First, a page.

Skip to content


Tips for the future

2 August 2023

This is the seventh in a series of blogs by Peter Beresford about a research project which Shaping Our Lives has carried out jointly with King’s College London. You can also read a report we have written about the project, Match Making In Research

In the Shaping Our lives report on the research project, we offer many tips for taking forward such equal collaborative research projects forward for the future. They seem really helpful and they build on the body of experience that this partnership offered us. But – and it can be a big but – they are easier said than done at present. Much more needs to be happening at a more structural level, to include service user research and researchers, in all their diversity, on equal terms. We need our allies in universities and research organisations to join us in pressing hard for this. But these are lean times in public policy, services and organisations, with many years now of unremitting cuts.

I doubt we will see the true contribution for full user involvement and partnership in research until our present national formal politics change and move on from small state neoliberalism, to a more truly mixed economy and rights-led and sustainable society. These are big changes but partnership research like that we are discussing here can have a helpful role in making this happen, rather than just being seen as a victim of present market-driven ideology.

Access and the pandemic

Because of the pandemic, the project was carried out remotely. This can be seen as having strengths and weaknesses. Certainly, from my point of view, for example, the absence of travel, made things easier. But we should not assume that the same is true for everyone. There are both gains and losses from working remotely as there are, particularly for many disabled people with access needs, with face to face working. So far there is little sign that this big lesson is being learned and that ways of research working are including the strengths of each working style, rather than perpetuating the barriers associated with each.

The importance of trust; the centrality of building relationships

We were lucky in our relationship with academics from King’s College London. There seemed to be a preparedness to listen and learn from us and a respect that provided a real starting point for building trust and relationships in our work together. User involvement in research and participatory research receive a lot of positive rhetoric, but too often the reality is much more stressful and difficult, with tokenism a routine and regular concern of user led organisations like Shaping Our Lives. There was trust between the two parties in this arrangement, but then we all worked hard to make it possible and when there were problems or misunderstandings, tried to sort them out. No one is saying it is easy, but it is possible and as this happens more often and more routinely, so hopefully it will become more straightforward for all of us.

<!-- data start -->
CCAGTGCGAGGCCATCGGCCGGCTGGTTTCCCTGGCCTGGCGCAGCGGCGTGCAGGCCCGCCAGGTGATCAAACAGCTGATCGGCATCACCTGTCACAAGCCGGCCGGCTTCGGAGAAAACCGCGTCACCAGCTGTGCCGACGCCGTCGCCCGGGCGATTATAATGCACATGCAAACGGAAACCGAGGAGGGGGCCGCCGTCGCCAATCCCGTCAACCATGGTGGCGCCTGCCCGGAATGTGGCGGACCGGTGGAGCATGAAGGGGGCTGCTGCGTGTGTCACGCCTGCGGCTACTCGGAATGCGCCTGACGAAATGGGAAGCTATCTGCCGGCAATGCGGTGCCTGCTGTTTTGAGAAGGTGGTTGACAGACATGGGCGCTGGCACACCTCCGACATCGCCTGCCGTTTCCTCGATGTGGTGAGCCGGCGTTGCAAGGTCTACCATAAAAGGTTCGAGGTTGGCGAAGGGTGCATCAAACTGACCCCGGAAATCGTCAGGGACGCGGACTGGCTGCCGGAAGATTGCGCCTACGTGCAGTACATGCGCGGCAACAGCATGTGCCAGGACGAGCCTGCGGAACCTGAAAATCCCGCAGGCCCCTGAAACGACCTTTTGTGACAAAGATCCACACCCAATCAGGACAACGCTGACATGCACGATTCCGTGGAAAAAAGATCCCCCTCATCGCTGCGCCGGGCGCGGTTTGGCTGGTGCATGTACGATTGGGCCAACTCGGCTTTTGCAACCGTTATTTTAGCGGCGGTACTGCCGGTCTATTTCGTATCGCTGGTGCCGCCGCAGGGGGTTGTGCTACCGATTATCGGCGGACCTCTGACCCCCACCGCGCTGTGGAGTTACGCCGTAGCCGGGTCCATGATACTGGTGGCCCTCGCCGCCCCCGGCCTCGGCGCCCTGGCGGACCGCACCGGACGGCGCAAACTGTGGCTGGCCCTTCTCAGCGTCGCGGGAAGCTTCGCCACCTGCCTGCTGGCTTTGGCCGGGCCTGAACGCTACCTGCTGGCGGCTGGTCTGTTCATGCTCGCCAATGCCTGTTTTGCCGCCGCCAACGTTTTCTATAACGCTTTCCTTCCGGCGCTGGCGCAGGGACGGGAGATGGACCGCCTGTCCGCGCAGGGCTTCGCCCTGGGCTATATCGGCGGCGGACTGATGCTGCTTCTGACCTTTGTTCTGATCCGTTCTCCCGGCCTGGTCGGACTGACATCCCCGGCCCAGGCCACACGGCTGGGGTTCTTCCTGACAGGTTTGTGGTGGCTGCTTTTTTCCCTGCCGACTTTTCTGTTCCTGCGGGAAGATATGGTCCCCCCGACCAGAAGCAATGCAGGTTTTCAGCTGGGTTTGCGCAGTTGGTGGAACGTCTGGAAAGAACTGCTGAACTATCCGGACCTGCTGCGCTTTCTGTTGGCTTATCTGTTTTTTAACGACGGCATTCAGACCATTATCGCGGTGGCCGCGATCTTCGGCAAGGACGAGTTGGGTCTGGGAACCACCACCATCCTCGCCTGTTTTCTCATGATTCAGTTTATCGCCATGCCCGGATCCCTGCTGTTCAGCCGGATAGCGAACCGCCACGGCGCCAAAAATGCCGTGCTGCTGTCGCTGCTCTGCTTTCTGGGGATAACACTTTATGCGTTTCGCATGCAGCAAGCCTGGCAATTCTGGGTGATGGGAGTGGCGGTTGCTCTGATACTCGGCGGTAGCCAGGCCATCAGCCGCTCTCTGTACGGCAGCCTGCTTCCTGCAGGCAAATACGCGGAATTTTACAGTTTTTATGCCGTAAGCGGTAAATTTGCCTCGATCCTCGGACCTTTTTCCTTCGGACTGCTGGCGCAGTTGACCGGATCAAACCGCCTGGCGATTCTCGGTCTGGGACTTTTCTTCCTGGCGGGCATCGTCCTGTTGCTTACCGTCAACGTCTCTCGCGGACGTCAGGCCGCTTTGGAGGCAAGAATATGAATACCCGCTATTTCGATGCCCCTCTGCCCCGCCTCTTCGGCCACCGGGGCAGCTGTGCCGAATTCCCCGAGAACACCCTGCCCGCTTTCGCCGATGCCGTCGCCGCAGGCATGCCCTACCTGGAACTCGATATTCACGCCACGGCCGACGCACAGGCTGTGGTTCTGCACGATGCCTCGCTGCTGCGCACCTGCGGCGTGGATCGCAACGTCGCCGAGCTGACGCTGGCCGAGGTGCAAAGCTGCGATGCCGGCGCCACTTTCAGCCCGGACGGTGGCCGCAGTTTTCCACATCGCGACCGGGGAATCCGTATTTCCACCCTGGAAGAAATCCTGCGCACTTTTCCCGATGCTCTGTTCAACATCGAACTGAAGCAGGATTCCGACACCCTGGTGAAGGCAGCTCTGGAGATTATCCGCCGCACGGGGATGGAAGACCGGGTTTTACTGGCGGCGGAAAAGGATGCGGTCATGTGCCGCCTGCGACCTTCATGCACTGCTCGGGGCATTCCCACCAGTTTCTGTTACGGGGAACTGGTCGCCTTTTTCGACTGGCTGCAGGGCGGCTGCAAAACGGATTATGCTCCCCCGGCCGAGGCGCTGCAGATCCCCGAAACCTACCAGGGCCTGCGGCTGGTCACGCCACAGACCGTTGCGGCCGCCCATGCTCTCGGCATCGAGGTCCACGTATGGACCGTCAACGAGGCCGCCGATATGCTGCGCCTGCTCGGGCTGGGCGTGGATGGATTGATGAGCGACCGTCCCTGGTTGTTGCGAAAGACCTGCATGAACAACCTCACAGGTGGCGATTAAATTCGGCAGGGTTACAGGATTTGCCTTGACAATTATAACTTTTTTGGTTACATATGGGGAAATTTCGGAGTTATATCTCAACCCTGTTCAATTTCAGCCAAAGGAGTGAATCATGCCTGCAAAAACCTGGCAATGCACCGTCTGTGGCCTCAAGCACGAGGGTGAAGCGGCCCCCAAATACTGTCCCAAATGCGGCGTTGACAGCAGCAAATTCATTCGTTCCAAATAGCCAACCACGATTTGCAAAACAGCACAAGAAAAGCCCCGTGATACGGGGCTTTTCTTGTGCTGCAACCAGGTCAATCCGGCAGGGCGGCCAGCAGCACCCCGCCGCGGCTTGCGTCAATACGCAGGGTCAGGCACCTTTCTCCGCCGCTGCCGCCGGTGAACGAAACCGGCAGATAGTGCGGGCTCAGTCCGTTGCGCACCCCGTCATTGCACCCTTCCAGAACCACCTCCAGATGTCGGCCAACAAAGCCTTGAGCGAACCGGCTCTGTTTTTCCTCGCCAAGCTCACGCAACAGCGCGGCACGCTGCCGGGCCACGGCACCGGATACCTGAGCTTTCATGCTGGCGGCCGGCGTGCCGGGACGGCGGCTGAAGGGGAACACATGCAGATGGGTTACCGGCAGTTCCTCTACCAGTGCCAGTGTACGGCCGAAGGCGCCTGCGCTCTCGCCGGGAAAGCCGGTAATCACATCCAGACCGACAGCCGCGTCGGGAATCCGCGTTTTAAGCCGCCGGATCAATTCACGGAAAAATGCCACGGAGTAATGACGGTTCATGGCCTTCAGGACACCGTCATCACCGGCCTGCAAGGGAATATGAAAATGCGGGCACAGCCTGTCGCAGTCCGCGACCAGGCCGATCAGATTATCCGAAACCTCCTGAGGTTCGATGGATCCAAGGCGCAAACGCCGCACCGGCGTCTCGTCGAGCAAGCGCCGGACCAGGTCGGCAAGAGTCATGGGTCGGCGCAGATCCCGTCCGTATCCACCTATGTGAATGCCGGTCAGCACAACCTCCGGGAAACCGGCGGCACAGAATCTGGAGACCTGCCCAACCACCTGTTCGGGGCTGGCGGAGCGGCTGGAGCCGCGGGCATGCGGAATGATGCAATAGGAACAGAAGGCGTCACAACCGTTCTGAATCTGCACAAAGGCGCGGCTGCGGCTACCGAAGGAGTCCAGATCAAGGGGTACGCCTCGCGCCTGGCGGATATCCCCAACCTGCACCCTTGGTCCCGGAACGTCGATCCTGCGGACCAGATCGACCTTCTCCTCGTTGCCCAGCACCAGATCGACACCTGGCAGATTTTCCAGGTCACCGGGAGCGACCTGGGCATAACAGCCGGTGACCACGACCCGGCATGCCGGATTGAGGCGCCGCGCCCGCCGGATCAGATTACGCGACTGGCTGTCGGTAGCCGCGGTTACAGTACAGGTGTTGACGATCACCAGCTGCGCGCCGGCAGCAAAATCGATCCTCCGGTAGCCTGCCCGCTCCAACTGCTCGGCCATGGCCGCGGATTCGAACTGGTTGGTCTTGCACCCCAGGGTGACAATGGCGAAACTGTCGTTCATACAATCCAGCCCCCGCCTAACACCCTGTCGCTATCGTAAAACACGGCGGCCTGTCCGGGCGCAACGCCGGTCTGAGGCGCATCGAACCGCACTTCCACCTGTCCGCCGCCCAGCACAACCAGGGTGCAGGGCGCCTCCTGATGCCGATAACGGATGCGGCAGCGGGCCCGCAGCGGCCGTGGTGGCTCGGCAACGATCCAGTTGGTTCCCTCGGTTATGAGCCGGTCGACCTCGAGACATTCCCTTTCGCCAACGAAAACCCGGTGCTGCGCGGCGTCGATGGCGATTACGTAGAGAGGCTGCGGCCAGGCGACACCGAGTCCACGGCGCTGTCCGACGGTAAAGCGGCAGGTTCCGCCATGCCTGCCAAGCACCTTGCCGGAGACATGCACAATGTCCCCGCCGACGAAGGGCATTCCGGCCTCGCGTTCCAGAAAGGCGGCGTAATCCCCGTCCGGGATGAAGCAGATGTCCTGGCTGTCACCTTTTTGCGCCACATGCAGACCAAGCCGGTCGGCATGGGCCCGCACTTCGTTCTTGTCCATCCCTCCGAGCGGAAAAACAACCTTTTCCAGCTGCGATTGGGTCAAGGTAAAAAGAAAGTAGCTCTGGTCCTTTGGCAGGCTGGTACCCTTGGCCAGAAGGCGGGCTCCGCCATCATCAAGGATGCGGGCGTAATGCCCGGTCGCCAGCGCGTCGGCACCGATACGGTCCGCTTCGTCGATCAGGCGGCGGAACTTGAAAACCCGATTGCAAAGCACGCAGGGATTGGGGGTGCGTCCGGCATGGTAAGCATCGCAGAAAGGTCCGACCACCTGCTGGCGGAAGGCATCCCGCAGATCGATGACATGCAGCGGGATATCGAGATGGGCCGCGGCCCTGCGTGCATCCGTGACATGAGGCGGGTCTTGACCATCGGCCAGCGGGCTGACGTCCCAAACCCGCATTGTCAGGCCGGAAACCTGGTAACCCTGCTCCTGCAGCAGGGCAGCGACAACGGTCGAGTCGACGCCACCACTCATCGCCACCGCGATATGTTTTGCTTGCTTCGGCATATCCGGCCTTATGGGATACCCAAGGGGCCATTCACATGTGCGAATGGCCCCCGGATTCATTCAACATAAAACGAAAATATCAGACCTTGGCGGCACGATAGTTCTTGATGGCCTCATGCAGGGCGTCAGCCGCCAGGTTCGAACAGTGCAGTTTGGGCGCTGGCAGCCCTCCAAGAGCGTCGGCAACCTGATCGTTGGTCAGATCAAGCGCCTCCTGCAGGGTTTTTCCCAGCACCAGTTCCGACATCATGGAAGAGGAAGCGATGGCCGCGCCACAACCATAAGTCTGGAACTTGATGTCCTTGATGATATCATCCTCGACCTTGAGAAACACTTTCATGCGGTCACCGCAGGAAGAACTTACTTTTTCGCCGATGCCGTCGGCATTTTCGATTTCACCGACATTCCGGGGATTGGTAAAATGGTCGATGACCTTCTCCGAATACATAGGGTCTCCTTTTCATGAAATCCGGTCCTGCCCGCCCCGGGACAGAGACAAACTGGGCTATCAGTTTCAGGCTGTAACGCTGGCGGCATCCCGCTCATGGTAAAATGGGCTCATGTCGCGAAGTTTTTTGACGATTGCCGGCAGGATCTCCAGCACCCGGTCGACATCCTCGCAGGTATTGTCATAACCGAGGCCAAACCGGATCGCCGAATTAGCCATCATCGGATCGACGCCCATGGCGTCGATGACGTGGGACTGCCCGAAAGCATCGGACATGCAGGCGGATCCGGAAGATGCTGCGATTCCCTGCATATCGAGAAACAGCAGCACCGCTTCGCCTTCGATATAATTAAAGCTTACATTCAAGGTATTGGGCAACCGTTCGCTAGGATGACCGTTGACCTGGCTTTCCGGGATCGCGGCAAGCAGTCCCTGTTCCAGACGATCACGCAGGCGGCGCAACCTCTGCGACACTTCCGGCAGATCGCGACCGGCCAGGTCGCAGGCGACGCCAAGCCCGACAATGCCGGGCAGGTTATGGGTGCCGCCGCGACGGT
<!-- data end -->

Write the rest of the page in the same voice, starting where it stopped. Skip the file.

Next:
Meanwhile if there’s one saying that stayed helpful during this experience, for me at least, it was articulate the issue. If you have a worry, something isn’t going as it should be, or there seem to be unstated differences, say so. Don’t leave misunderstandings or differences of opinion to fester and cause real damage. Open, accessible, regular communication is at the heart of sorting this. Shaping Our Lives estimated it took a year to build up the trust and working practices that worked for everyone.

We hope that our experience will help many others, both academic researchers and service user researchers. We also hope that increasingly there will emerge a body of researchers, blessed with both sets of skill and experience. They will be a powerhouse for more inclusive and participatory research and knowledge development. That’s one of my real hopes for the future. Goodbye for now – or at least goodbye until the next time.